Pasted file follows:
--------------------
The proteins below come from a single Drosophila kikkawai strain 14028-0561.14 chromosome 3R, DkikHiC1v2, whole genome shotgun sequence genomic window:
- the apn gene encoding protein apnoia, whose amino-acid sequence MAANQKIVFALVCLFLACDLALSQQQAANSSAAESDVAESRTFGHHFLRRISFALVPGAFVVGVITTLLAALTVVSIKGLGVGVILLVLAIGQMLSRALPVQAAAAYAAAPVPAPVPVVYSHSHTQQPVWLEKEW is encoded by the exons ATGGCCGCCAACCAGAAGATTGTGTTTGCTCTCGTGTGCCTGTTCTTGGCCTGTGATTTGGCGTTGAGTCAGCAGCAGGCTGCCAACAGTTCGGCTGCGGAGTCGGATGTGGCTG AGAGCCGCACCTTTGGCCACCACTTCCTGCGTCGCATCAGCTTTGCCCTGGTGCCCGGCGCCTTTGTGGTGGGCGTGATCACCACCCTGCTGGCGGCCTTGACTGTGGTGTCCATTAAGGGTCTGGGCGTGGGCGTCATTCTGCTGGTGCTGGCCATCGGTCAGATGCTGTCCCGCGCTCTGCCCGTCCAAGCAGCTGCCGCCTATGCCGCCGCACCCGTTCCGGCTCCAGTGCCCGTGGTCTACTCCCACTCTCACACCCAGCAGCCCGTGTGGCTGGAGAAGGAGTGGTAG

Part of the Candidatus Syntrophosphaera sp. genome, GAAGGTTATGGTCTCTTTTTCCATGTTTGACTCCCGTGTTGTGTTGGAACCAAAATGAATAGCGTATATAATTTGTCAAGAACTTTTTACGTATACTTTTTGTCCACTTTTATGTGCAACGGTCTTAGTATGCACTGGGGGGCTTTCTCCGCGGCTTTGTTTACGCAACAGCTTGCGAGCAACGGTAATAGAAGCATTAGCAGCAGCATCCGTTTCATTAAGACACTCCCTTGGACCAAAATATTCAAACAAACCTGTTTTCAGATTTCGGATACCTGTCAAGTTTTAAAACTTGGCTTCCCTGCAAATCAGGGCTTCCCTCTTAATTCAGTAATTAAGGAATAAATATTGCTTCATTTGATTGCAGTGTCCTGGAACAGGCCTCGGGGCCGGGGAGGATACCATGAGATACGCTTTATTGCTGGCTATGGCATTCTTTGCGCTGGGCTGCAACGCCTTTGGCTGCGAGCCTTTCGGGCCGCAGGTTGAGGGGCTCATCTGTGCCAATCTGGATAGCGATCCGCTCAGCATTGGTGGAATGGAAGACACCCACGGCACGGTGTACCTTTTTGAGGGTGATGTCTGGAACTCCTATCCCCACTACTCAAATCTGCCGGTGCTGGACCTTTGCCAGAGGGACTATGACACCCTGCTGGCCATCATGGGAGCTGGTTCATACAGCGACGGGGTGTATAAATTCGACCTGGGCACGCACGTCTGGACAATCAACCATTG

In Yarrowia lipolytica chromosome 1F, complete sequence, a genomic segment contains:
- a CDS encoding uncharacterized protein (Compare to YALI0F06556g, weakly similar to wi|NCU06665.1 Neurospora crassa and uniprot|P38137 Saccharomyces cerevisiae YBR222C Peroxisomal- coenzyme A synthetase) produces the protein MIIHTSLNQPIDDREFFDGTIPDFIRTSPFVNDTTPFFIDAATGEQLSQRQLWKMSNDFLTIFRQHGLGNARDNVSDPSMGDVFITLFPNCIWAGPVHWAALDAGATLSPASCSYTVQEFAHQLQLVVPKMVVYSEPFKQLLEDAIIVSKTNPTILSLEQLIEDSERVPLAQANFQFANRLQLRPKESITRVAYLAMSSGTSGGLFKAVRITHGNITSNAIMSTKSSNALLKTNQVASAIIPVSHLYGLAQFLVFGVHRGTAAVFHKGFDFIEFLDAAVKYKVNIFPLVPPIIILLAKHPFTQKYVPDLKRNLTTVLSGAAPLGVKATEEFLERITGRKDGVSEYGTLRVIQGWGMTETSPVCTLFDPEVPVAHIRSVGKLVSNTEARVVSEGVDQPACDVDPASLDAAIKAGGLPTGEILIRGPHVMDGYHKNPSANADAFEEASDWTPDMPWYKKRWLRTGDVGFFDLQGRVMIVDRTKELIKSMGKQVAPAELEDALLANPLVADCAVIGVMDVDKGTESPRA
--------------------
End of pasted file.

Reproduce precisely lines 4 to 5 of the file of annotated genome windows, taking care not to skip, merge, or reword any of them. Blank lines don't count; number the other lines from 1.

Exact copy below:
In Yarrowia lipolytica chromosome 1F, complete sequence, a genomic segment contains:
- a CDS encoding uncharacterized protein (Compare to YALI0F06556g, weakly similar to wi|NCU06665.1 Neurospora crassa and uniprot|P38137 Saccharomyces cerevisiae YBR222C Peroxisomal- coenzyme A synthetase) produces the protein MIIHTSLNQPIDDREFFDGTIPDFIRTSPFVNDTTPFFIDAATGEQLSQRQLWKMSNDFLTIFRQHGLGNARDNVSDPSMGDVFITLFPNCIWAGPVHWAALDAGATLSPASCSYTVQEFAHQLQLVVPKMVVYSEPFKQLLEDAIIVSKTNPTILSLEQLIEDSERVPLAQANFQFANRLQLRPKESITRVAYLAMSSGTSGGLFKAVRITHGNITSNAIMSTKSSNALLKTNQVASAIIPVSHLYGLAQFLVFGVHRGTAAVFHKGFDFIEFLDAAVKYKVNIFPLVPPIIILLAKHPFTQKYVPDLKRNLTTVLSGAAPLGVKATEEFLERITGRKDGVSEYGTLRVIQGWGMTETSPVCTLFDPEVPVAHIRSVGKLVSNTEARVVSEGVDQPACDVDPASLDAAIKAGGLPTGEILIRGPHVMDGYHKNPSANADAFEEASDWTPDMPWYKKRWLRTGDVGFFDLQGRVMIVDRTKELIKSMGKQVAPAELEDALLANPLVADCAVIGVMDVDKGTESPRA